Fans of these singers, of course, don't bat an eyelash — it's all good. I guess it's the casual listener, possibly associating Joseph with “Let's Talk About It In The Morning” and McMurtry with ... I don't know ... “Restless”(?), who gets a little crusty at the inclusion of politics, particularly if the singer's politics don't quite line up with the listener's. And sometimes the clarity of protest can so dominate the spotlight as to make the song in question the ersatz centerpiece of the album.

If that is the effect on the listener, it's no fault of the singer's. Had Joseph or McMurtry meant their protest to take center stage, they'd have called their albums Nobody Loves You and Cheney's Toy (respectively). Instead, the two albums' title songs are evocative and, after a few spins, unsettlingly majestic in their scope.

Joseph starts “Vegas” with an 80-year-old cab driver, who's moved to Vegas after the death of his wife. The move is described as an act of whimsy and nostalgia, a chance for the old-timer to remember the sunniest days of his marriage. As the song picks up steam, the motivations of everybody in Vegas start to seem more urgent. Joseph concludes with the song's narrator holding on to the improbable vision of Elvis still being very much alive. The bizarre landscape of Vegas — “Blade Runner without the rain” — somehow appeals directly to the most absurd yearnings of the heart. Joseph might follow this up with “Nobody Loves You Anymore,” but “Vegas” has already countered that, effectively saying, “I don't just love you, I'm crazy for you.”

Similarly, McMurtry constructs “Just Us Kids” in lyrical short-hand that hearkens back to the High School nostalgia of John Mellencamp's “Jack & Diane.” Rather than settling there, however, McMurtry catapults into these kids' future: dot-com businesses, Mexican vacations that coincide with divorces, settling for early retirement and watching the kids go to college. “It's a damn short movie, that's for sure.” The song's lyrics and hook (like Mellencamp's) are deceptively simple. And though on other songs McMurtry sorts through emotional geography with a fine-tooth comb, every time I listen to “Just Us Kids” I'm left wondering, “How does this song manage to reach so deeply?”

Or, to quote the “kids”: “How'd we ever get here?” That's a question that runs through every song on the album — no less the “protest” songs. I can't get enough of either album right now. I suppose if we read to know we're not alone, we listen to music for much the same reason.

James McMurtry: website, MySpace, eMusic. Martyn Joseph: website, Amazon, eMusic, mp3 samples here, including "Vegas" in its entirety.

Monday, July 14, 2008

Vietnam Is Not Old News

This weekend's Globe & Mail has two in-depth articles on the continued toll of Agent Orange in Vietnam. I've said before, and still maintain, that the US (and Canada) can regenerate some of the global goodwill they've squandered in this latest war if they acknowledge the sins of the previous war and make reparation.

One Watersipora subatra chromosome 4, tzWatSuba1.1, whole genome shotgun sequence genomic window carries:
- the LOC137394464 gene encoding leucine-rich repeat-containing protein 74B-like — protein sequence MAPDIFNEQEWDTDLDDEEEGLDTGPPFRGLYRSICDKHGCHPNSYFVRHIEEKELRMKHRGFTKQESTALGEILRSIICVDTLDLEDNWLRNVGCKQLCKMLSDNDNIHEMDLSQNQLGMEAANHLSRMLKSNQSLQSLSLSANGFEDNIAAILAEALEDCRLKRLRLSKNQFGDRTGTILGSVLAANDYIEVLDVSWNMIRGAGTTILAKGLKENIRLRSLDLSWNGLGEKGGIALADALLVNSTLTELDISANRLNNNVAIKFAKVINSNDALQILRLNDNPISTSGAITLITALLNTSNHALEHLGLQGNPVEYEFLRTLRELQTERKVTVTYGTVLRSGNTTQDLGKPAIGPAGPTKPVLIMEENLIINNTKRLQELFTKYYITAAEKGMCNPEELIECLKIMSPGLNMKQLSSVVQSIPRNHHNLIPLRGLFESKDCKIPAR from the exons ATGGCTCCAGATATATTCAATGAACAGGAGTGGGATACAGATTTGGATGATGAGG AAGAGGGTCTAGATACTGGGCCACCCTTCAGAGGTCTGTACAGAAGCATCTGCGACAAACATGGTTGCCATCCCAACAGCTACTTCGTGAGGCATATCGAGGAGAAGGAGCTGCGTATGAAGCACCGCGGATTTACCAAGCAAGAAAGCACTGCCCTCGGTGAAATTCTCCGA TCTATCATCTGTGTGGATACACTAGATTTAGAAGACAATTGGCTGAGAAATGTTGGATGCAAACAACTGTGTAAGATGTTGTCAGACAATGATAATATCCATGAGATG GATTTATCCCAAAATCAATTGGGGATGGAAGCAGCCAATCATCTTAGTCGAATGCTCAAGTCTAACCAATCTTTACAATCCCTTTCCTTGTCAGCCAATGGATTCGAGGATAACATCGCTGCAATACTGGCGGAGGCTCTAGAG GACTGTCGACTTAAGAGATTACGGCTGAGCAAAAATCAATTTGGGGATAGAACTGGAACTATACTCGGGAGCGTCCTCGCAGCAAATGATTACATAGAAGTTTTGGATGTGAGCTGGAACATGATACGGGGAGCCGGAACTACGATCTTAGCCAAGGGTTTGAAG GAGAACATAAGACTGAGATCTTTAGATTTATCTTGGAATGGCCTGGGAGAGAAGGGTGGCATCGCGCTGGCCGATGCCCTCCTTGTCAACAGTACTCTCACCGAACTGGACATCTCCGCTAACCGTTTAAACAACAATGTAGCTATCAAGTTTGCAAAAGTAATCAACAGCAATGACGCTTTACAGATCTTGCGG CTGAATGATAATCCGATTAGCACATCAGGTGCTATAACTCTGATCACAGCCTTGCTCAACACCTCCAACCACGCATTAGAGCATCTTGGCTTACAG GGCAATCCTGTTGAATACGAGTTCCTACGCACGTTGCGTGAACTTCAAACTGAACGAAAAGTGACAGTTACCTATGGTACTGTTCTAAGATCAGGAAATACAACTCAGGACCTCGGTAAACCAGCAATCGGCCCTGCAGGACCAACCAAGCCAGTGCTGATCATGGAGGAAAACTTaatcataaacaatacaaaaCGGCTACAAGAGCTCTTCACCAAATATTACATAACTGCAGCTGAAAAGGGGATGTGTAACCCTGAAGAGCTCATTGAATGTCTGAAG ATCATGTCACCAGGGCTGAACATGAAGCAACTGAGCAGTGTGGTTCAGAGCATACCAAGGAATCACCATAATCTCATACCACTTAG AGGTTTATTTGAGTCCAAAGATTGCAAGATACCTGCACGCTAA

Tuesday, July 08, 2008

WALL·E

Pity the professional movie reviewer. Gene Siskel used to introduce his and Ebert's year-end list of ten worst movies by saying each of these stinkers took two hours away from their lives — two hours they would never get back. They would follow this up with a rueful chuckle then get to the business of roasting green weenies, which was usually more fun to watch than their ten best.

Ah, but critics live for those ten best and worst movies. It's the mediocre ones that take the toll — the movies that show charm, or potential, before succumbing to the banal. Hence, after Indiana Jones, Iron Man, The Incredible Hulk and now Hellboy, we get this summer's critical cri de couer: CGI death-matches lack the gravity and drama of physically co-ordinated stunt-work.

Oh really? Then why does the first candidate for this summer's best movie feature a little robot who gets the gears beat out of him — in state-of-the-art CGI? I'm hoping the folks at Marvel and DC and every major studio are taking notes on how this works, because it's not as if the narrative thread to WALL·E reinvents the wheel. Andrew Stanton's tight screenplay and exquisite direction are the very embodiment of what kicks Robert McKee into arm-waving, let's-give-a-cheer mode.

Just about everyone is moving WALL·E to the top of their list this year. For my critical money I think David Edelstein (once again) best sums up why this is. In Pixar we have one of the few technology-based industries sifting through things in an effort to recover our disappearing soul.

Sunday, July 06, 2008

Save On Gas! (While Courting Death ... Or Worse)